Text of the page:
I have a project to share with you today, but first let me introduce you to my latest venture. We have moved to Minnesota, and the town we landed in has shops full of pieces people have creatively transformed. So I thought "How funny that we ended up here, of all places" and I proceeded to contact a few business owners to see if they were looking for dealers. Well, long story very short, I am now transforming and selling furniture and home decor items in Now & Again, a store in Downtown Buffalo. And it has been a ride getting started...hence the long silence. But now I have many things to share with you all and first up is a little piano bench.
Okay. The top is removable, with a little storage underneath, and it's slated for upholstery land. Before we get there, though, I needed to deal with the frame. The first thing to go was the dusty reddish color of the wood frame. The wood was in good shape, but it seemed like all of the original finish was gone. So I simply took a walnut stain that I had left over from staining the legs of this project from last December, and wiped it on.
I tested it on the inside, to see what it would look like. And I loved it...so on it went! Note: It's best to use gloves and have proper insulation, since this is an oil based finish. How can you tell it's oil based? I recently taught this to someone, perhaps I'll have to follow up on that in a future post. For now, just trust me. It is. I'm so helpful.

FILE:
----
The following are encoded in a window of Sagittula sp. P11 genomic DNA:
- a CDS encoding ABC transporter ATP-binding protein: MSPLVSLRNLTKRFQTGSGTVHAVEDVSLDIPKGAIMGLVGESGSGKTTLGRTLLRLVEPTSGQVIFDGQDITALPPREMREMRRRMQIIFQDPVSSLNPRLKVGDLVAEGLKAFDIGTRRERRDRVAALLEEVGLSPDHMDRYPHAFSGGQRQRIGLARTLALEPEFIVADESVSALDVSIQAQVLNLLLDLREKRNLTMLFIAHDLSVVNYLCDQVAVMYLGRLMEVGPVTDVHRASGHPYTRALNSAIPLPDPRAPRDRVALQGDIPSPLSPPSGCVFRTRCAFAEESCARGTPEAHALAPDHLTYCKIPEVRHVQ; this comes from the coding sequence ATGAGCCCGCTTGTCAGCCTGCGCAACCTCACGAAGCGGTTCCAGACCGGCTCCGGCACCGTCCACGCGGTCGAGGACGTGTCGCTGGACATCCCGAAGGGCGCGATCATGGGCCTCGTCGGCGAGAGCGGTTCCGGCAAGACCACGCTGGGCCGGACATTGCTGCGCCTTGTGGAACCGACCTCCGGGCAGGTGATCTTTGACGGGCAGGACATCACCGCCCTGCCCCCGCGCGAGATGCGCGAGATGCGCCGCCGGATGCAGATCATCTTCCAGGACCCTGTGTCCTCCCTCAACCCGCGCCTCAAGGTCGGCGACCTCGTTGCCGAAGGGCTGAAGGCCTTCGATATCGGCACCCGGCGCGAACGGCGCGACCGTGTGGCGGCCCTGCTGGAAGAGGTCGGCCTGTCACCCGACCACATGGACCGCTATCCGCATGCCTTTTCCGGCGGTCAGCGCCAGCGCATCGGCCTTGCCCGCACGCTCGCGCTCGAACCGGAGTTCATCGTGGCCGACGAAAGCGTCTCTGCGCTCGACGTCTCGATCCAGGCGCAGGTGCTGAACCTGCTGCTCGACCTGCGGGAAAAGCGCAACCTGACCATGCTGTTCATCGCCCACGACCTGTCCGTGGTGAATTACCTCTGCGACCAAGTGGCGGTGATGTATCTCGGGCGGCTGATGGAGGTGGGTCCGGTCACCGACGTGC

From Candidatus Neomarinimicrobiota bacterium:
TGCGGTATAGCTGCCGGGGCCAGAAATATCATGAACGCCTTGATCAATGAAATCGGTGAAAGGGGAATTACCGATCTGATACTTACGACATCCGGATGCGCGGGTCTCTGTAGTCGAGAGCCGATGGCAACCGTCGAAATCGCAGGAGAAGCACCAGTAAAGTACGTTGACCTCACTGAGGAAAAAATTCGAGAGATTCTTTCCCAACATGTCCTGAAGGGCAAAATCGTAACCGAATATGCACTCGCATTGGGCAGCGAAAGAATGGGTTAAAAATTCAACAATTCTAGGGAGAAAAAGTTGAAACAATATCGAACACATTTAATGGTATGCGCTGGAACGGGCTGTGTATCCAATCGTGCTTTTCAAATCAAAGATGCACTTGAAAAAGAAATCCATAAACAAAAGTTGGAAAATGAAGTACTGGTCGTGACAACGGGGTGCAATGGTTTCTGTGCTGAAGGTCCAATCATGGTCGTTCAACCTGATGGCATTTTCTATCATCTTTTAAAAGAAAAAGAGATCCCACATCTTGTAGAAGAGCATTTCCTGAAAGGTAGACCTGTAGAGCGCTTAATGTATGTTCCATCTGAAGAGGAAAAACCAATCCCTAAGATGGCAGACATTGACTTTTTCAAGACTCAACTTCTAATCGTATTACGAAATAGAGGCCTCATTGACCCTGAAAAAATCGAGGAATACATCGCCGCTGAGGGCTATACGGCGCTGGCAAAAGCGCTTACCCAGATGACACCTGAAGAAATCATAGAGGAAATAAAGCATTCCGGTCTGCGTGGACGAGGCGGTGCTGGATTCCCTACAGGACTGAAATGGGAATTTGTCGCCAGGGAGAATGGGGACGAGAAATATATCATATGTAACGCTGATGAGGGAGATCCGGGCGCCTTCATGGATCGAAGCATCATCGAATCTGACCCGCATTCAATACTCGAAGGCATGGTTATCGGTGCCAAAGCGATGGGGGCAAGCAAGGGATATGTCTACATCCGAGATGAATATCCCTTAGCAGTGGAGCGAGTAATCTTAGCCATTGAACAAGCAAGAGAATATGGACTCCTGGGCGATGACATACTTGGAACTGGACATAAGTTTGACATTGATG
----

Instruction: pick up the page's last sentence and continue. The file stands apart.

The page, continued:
Anyway, I rubbed it on the frame, and afterward it looked like this:
Next, I slapped on a coat of water-based polyurethane (water-based poly can be applied on top of an oil-based stain as long as it is applied a full 24 hours after the stain) and SHAZAM! The frame is done.
Next the cushion.
Here is something that I have learned while doing upholstery: Foam is expensive. Why? Because it's a petroleum based product. That's my only reasoning. So in order to forego the expensive foam at fabric stores, I try to find lone seat cushions at thrift stores and reuse the foam inside. Case in Point:
$2.00 baby. Since this is 2" foam, it would probably have cost around $15 for this piece brand new. You do have to make sure the foam is in good condition, that it's not stained or too old.
In the picture, under the cushion, you see the top piece of the bench.
Now I have to introduce to you my birthday presents...one from my husband and one from my parents. Drumroll, please! Ladies and Gentlemen.... MY BIRTHDAY PNEUMATIC STAPLE GUN AND AIR COMPRESSOR!!!!!!! I. Love. My. Life.
Okay, sorry about the interruption. Back to the seat cushion.
First, I cut the piece of foam to the size of the seat board. And then I cut off the underside edge at an angle...
...In order to curl down and staple the Top edge of the foam to the board...
See that stapling beauty? It's the best. And unlike most pneumatic staplers, there's no safety latch. Ha! Take that, nail guns! Ahem. Okay, so here you see that I curled down the top edge to give the cushion a nice curve down to the edge. And then finished foam pad:
Smooth, baby, smooth. I love that part.
And next the fabric. I chose a little remnant piece of a very modern print, to keep the older style frame from getting too "stuffy" and old.
Lay the fabric on top, then curl up the edges underneath, pulling tight and stapling it on one side, then its opposite side, etc...
And now comes what I find to be the most obnoxious part of all upholstery projects. Corners.
With this, it's not too hard, just pull really hard on the corners until you can get a smooth corner, without folds and creases on the visible part of the cushion. Then staple in place. Hooray!
And here's the finished cushion. You can get a better view of the fabric here, too.
Here's the before again:
My work here is done.